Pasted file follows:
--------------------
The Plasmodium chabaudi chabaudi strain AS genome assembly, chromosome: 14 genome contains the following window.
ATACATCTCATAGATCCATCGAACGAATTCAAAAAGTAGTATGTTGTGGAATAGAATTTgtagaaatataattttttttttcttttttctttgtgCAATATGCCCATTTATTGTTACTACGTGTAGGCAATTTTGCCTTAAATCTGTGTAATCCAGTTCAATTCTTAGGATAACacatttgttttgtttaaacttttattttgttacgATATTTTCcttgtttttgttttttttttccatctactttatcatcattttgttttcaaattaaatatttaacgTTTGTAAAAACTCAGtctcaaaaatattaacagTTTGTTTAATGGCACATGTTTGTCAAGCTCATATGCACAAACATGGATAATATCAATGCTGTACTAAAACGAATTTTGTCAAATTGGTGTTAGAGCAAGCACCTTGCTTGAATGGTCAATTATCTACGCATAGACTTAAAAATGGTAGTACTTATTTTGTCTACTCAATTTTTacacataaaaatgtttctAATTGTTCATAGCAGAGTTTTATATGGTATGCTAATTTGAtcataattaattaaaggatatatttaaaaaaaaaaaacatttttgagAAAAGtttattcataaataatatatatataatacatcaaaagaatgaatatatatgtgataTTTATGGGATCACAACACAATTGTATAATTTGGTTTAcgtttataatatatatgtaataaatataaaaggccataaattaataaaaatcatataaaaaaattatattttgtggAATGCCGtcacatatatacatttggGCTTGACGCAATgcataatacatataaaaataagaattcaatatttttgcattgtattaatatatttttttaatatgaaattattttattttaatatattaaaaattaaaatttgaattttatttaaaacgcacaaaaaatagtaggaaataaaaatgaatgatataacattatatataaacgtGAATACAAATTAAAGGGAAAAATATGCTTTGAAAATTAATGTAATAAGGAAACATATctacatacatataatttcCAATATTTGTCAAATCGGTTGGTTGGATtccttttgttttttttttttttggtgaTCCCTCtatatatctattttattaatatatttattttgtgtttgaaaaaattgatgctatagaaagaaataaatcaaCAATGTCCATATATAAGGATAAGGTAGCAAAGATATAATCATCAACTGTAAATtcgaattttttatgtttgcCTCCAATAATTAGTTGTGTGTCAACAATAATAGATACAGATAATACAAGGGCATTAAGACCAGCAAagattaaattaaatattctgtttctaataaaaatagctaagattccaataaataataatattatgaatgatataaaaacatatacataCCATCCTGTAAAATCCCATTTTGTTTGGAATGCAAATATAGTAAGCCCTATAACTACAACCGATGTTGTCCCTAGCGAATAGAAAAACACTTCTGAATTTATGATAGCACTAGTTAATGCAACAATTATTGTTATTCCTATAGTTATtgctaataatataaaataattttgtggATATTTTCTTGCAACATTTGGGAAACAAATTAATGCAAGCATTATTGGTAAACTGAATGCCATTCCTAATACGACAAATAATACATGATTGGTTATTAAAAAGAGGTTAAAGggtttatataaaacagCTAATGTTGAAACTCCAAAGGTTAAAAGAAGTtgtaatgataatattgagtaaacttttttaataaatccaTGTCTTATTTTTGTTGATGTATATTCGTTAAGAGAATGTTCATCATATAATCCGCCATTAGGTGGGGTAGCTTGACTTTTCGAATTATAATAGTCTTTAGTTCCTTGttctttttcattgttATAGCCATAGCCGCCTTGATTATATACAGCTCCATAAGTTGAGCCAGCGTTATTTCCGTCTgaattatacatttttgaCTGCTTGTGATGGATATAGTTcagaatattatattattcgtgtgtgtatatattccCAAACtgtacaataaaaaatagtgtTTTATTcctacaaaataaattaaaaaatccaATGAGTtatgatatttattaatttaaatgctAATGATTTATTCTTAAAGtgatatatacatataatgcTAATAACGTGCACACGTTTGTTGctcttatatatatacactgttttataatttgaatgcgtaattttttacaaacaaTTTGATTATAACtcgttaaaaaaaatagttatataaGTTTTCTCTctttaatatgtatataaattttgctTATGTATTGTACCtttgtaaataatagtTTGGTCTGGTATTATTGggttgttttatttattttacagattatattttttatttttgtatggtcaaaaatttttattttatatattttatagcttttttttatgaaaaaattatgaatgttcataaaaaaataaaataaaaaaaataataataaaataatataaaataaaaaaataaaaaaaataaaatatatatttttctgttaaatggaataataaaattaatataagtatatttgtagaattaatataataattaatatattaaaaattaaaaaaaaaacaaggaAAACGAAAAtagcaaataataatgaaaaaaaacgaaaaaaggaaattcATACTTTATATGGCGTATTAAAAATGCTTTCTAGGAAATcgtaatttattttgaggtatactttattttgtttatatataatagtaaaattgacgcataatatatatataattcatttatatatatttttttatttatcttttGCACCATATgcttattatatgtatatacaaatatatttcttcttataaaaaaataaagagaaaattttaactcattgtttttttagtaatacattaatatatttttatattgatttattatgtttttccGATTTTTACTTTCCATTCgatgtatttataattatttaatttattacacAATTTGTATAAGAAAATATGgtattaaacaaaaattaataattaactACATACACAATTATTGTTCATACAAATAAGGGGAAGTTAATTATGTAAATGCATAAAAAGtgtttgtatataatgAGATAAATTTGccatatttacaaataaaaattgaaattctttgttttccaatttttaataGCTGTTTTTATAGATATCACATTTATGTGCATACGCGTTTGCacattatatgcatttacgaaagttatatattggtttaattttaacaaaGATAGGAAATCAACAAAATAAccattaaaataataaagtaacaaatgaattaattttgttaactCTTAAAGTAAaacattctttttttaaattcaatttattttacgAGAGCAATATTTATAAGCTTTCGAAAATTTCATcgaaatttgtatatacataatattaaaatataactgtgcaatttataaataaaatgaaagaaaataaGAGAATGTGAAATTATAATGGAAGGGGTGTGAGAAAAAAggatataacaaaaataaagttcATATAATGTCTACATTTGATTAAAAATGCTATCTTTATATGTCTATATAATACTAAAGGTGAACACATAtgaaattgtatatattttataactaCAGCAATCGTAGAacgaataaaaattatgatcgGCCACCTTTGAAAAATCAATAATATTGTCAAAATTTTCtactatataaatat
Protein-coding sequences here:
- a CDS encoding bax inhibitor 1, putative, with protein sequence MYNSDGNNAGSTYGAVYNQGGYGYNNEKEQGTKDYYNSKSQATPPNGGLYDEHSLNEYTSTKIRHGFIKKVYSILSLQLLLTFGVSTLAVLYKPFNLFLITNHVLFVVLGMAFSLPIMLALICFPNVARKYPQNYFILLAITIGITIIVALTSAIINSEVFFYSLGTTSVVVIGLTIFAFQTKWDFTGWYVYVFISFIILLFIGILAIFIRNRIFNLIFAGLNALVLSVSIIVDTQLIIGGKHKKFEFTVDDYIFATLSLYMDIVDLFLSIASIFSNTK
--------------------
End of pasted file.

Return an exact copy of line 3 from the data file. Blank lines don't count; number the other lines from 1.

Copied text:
Protein-coding sequences here: